In late April, shortly after Rabbi Everett Gendler’s funeral service, Peri emailed me. The subject read, “Can we talk?”
We set up a Zoom call, and Peri shared with me the experience she had attending Rabbi Gendler’s funeral remotely. Tuning into the service that took place in this sanctuary, Peri felt something move within her. She realized she needed something, spiritually, to be in a community where she had the space to be herself, where she could explore her relationship with God, and share her talents and perspectives with others. “I have a crazy question,” she said, “Is there a place for me at Hevreh?”
Peri was voicing a spiritual need, which resonated. Just as Peri described her needs and the way she felt moved, I feel something shift within me. For a good long while, with Zoom services and then even back in the sanctuary, when it comes to pray-ing, I have been distracted, only occasionally have I felt God’s presence here. Because the distractions were getting the better of me.
So, Peri and I, along with Rabbi Gordon once she was back from Sabbatical, asked one another what we spiritually needed and what this community needs. We decided to give it a go, to create an artist-in-residence program, where Peri would join us for half of the Shabbat services over the course of the year. Larry Frankel and our Board of Trustees also agreed to this vision of prayer at Hevreh. And I am grateful to those who underwrote the program, enabling us to engage Peri this year.
At Peri’s first Shabbat service, I felt that shift again. I needed to pray, and the space around me that allows for prayer to flow began to loosen up. It was like a brick had fallen out of a wall. Peri has been helping me start to pray again, and I hope over the course of this year we will be able to continue down this path together. Come to services this next Friday night and let us see if we can meet your spiritual needs.
It feels good when we are able to turn over the prayer-engine. It’s like the first couple of days when a new, healthier pattern of eating starts to work, or when an exercise routine becomes just that, a routine.
So, let me ask you again. What do you need, spiritually? Care and comfort, courage and support, kindness and forgiveness. Whatever is on the list, it is welcome here. You are where you need to be on this Kol Nidrei night. Because if you cannot say what you long for here on this night of all nights, then I don’t know what we’re doing.
Yom Kippur is a sanctuary in time built to hold sacred desire. We clear away all the distractions, even deprive ourselves of food and other necessities for just one day, and make our hearts the focus of our attention. We started tonight with Kol Nidrei on cello, a musical setting that has nothing to do with the liturgy itself, but whose wordless tune prompts reflection. We make our way through a litany of prayers and meditations that turn our hearts toward penitence. Are you there yet? Are you focusing on what you need, spiritually, out of this day? Perhaps you’ve already been thinking tonight of what you need, maybe we’re just now getting around to it. That’s fine, because there’s time. The gates have only just now opened.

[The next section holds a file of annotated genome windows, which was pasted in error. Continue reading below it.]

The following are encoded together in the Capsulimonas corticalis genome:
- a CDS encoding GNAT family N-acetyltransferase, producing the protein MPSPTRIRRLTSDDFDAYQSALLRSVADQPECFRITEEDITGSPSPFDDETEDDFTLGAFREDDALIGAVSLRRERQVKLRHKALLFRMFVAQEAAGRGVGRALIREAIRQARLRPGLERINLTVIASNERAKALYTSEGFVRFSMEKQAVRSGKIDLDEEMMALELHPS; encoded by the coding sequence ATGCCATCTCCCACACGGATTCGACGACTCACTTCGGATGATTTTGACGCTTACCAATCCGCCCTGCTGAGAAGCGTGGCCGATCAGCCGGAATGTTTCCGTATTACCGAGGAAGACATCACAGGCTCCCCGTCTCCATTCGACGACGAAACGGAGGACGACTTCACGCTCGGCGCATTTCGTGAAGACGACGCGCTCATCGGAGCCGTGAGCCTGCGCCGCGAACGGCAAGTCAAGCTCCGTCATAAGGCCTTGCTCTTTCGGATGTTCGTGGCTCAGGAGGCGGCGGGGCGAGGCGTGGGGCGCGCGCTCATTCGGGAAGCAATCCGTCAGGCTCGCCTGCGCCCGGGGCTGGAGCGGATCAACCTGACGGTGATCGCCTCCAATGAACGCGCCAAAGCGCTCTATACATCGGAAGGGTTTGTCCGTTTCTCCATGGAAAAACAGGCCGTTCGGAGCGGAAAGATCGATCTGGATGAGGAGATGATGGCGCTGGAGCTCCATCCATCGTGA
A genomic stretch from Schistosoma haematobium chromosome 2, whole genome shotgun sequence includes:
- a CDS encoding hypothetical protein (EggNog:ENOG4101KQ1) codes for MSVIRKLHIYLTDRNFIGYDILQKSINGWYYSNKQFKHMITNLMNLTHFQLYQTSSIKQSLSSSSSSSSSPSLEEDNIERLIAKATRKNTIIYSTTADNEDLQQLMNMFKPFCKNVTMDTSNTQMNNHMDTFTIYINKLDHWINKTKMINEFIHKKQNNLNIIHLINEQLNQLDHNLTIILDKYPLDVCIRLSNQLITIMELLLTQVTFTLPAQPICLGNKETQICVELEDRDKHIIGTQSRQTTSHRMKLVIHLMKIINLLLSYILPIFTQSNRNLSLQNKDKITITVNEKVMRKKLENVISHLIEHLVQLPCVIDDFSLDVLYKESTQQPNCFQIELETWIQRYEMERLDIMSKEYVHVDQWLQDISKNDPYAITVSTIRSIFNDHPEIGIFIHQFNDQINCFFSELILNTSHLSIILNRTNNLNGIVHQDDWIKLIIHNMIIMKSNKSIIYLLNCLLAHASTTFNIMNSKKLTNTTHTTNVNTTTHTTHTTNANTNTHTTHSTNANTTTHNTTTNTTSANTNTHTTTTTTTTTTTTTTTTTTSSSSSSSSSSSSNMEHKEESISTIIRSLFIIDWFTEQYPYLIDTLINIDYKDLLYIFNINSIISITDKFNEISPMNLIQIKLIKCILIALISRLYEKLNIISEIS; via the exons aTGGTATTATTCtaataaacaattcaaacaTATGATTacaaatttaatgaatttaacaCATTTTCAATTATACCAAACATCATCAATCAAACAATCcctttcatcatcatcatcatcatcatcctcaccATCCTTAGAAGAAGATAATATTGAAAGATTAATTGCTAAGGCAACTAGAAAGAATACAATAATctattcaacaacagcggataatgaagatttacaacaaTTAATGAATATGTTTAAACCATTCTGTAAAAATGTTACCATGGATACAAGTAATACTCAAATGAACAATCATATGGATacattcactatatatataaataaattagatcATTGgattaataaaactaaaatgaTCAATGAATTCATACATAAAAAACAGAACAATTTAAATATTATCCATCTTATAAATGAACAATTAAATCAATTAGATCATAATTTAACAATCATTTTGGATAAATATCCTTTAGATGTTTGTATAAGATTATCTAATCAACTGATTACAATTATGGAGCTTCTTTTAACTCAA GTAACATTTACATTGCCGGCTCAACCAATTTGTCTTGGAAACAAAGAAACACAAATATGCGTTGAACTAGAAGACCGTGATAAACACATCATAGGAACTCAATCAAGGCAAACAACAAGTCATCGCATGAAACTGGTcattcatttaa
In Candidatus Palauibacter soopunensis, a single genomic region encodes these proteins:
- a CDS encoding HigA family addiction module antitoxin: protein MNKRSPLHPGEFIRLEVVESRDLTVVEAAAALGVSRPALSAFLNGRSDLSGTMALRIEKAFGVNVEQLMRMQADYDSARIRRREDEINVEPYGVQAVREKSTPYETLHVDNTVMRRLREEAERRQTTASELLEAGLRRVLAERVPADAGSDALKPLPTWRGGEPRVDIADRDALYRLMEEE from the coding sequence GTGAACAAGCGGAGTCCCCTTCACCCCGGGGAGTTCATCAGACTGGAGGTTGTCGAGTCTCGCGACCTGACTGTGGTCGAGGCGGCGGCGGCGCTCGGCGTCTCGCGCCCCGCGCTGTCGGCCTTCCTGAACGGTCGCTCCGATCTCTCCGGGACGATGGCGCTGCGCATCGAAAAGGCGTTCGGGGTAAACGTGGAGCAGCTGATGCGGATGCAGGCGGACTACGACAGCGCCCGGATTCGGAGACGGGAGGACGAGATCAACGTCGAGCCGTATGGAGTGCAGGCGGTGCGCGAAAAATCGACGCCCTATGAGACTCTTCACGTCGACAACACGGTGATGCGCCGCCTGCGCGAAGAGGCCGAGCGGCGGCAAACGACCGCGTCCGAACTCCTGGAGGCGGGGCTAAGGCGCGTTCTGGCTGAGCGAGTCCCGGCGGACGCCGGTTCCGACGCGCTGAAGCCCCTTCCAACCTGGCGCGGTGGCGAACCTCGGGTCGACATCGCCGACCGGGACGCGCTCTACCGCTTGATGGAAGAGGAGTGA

Speaking of opening things up, let me invite us to turn to page 98 in your machzor. There is the prayer, Sh’ma Koleinu: Hear our call, Adonai our God. Show us compassion. Accept our prayer with love and goodwill…
Of all the prayers we recite over Yom Kippur, Sh’ma Koleinu is an invitation to say what we need. As the commentary on Page 99 reads, “In Sh’ma Koleinu we hear a voice—perhaps our own—calling out from the winter of the heart, an inner landscape of loss and uncertainty about the future.” We plead that God will hear us out, to pay attention to our needs, and to respond to them. The spirit of this prayer, and the force of the music as we’ll hear in a bit, is determined: We need to be heard.
In hearing us out, we pray God will be compassionate. We need a God who listens with both ears, like a teacher who does not solve the problem for the student, but guides him through it. We need our loving Eternal Parent to show us some goodwill. We need to say Sh’ma Koleinu, so we can say, Please God, hear us out. Hear me out. Another way to think about praying on Yom Kippur is that God has your back. God wants us to transform.
Giving voice to our needs has long been one of the main functions of prayer. Asking for help is nothing new. Moses needed help when his sister, Miriam, was struck with leprocy. He cried out to God saying, El na r’fah na lah, “Please God, heal her!”2 As we read on Rosh Hashanah Morning, Hannah went to the Temple and prayed for a child. Tomorrow, we read Jonah, who when swallowed up by a whale begged for release:
I call out from my troubled narrow place to the Eternal, and God answered me.
From the depths of the belly, I pleaded,
And you heard my voice.3
If praying to be freed from the belly of a whale isn’t praying for what you need, I don’t know what is.
When you pray for help, what are you asking for? Again, the prayer Sh’ma Koleinu gives one answer: “Receive our prayers willingly with compassion.” We just want God to hear our deepest yearnings. God, I have needs, and I need you to hear that I have needs.
We are no different from our forebears. And we have permission to pray like them, to ask for things from God, to say what we need. These last years have been rough, if not downright brutal. And so, to say we need grace and kindness, for compassion and forgiveness, seems reasonable and fair.
Each of us has spiritual needs and spiritual wants, yearnings long to be shared, desires for a world more whole and at peace, comfort for family members who struggle, more ease at home, relationships to be healed, more predictability and reliability to our days. I don’t know if we will really obtain those things, we have to mind the gap between physical and spiritual needs. But in prayer and in spiritual exploration we give all of our needs voice, gifting us perspective.
Abraham Joshua Heschel famously said that prayer may not work in the expected ways, but prayer works. Praying for an A on an exam won’t make it happen. “But prayer can water an arid soul and mend a broken will.” God responds with Presence, with strength and resolve, courage and love, creating the spiritual space for each of us individually to move forward to meet our needs.
On this Kol Nidrei night, What do you need?
1 I and Thou.
2 Numbers 12:13.
3 Jonah 2:3.